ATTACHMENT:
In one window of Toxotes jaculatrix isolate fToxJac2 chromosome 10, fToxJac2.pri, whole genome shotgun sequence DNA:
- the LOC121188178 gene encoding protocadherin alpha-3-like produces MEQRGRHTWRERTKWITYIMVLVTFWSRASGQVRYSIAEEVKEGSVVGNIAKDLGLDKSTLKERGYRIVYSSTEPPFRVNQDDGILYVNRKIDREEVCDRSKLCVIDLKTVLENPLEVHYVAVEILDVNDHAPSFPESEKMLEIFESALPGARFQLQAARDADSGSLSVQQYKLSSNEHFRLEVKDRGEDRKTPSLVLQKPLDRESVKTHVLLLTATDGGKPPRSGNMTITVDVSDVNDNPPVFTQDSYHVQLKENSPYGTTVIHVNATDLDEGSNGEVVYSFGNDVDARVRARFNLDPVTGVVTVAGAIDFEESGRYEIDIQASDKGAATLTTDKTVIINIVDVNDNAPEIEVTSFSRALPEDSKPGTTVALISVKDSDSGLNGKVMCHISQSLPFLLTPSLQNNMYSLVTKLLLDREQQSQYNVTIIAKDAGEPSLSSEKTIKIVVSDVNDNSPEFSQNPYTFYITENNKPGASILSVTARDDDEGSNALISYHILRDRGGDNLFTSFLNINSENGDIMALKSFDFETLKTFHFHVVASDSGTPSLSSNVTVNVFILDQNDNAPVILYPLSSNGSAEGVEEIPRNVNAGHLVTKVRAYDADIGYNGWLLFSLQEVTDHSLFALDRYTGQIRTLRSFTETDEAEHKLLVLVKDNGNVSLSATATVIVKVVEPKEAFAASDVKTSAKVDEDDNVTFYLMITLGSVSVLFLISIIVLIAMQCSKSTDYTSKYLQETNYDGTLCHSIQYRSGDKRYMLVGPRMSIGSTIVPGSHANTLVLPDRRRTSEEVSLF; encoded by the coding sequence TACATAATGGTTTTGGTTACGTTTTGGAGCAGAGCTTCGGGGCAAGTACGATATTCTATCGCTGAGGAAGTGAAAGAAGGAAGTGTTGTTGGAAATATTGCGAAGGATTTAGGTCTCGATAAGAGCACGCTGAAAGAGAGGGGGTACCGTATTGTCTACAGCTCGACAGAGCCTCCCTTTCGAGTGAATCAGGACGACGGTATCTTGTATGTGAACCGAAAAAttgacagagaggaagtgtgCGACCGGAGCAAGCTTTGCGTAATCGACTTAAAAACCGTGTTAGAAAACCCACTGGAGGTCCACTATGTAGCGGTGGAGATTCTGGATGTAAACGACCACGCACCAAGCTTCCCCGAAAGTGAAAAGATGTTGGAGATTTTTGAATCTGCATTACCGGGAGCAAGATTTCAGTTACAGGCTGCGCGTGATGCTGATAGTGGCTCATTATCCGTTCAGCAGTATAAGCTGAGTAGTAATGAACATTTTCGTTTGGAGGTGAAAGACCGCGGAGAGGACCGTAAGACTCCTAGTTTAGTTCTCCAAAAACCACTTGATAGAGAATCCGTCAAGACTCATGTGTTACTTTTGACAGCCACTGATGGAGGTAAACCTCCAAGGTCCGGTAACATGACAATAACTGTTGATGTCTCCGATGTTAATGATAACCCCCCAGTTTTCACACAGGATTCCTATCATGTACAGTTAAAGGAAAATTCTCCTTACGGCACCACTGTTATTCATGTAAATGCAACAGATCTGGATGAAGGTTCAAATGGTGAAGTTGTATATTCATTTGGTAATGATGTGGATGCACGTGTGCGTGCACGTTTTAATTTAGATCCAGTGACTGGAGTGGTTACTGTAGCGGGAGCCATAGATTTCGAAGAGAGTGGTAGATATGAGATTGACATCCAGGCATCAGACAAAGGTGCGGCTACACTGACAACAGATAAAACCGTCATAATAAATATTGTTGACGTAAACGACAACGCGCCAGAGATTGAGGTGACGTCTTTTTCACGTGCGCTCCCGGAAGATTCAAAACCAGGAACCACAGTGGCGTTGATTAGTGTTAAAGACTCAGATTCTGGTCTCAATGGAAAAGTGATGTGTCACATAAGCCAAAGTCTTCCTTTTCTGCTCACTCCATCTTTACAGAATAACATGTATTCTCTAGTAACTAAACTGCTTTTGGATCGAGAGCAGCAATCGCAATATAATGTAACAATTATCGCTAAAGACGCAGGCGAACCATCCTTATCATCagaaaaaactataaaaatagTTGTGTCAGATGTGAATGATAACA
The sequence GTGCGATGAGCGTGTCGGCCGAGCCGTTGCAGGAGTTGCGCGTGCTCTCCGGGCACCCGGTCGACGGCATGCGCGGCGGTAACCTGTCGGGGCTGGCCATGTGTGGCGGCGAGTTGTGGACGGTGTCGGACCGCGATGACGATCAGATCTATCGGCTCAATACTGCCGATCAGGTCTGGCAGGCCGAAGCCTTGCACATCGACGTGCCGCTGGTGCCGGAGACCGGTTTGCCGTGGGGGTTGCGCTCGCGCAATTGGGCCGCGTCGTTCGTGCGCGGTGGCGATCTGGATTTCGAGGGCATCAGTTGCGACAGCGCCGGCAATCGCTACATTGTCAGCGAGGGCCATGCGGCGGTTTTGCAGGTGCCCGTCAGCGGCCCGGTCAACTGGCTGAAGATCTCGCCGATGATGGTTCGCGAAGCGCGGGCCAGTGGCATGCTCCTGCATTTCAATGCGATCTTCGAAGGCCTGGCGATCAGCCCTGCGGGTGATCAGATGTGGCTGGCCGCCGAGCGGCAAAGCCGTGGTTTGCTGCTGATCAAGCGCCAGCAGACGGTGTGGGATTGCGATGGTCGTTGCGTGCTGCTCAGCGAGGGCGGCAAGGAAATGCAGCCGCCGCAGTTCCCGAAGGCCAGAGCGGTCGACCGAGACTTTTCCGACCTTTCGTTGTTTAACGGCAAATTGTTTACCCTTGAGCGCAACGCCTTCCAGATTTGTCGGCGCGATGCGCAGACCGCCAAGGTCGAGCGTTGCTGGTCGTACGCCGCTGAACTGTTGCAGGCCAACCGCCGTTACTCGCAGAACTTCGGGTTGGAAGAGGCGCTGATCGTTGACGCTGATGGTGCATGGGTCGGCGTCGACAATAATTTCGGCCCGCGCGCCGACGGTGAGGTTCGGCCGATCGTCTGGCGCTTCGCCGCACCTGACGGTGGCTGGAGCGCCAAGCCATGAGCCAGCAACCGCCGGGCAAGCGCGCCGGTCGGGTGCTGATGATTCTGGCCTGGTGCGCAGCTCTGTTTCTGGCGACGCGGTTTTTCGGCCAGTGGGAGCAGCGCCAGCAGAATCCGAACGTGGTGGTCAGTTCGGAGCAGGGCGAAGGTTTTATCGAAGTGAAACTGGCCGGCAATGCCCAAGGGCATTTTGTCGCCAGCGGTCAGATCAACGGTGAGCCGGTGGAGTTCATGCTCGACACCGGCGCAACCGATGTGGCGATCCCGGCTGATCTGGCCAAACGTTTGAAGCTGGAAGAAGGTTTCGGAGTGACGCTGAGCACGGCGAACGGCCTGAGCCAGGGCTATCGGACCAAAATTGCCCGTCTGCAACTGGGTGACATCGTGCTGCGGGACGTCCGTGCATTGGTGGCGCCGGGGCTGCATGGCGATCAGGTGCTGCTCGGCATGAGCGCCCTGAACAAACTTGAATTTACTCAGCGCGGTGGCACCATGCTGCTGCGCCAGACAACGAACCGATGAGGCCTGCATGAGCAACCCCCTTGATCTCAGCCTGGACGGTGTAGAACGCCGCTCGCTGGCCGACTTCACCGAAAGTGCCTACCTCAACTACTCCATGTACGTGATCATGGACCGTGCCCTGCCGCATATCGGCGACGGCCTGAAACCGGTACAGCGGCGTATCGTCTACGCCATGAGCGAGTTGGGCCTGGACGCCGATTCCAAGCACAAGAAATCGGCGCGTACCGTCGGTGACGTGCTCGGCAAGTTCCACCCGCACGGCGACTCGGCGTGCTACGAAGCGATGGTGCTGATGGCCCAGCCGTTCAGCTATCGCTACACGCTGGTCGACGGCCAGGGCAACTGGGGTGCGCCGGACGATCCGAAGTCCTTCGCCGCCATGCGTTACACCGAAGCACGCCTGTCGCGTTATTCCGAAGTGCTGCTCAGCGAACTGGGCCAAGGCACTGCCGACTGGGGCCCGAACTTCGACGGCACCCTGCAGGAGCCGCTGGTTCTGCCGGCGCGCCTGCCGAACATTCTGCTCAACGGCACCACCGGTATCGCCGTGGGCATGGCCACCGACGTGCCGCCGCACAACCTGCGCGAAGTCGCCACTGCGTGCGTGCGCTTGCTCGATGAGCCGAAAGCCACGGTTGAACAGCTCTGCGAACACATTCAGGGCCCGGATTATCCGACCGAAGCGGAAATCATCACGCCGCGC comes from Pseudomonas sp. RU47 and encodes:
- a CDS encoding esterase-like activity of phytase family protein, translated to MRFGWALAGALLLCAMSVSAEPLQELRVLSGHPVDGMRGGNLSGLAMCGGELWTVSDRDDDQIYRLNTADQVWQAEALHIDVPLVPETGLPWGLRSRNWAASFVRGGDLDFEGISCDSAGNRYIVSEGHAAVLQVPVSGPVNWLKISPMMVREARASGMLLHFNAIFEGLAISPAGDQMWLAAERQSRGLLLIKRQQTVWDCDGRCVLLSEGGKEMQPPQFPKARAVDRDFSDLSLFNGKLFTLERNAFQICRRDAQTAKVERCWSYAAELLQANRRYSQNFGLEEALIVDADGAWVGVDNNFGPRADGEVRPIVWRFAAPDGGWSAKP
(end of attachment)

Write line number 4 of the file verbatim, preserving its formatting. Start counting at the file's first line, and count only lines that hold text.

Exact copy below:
- a CDS encoding esterase-like activity of phytase family protein, translated to MRFGWALAGALLLCAMSVSAEPLQELRVLSGHPVDGMRGGNLSGLAMCGGELWTVSDRDDDQIYRLNTADQVWQAEALHIDVPLVPETGLPWGLRSRNWAASFVRGGDLDFEGISCDSAGNRYIVSEGHAAVLQVPVSGPVNWLKISPMMVREARASGMLLHFNAIFEGLAISPAGDQMWLAAERQSRGLLLIKRQQTVWDCDGRCVLLSEGGKEMQPPQFPKARAVDRDFSDLSLFNGKLFTLERNAFQICRRDAQTAKVERCWSYAAELLQANRRYSQNFGLEEALIVDADGAWVGVDNNFGPRADGEVRPIVWRFAAPDGGWSAKP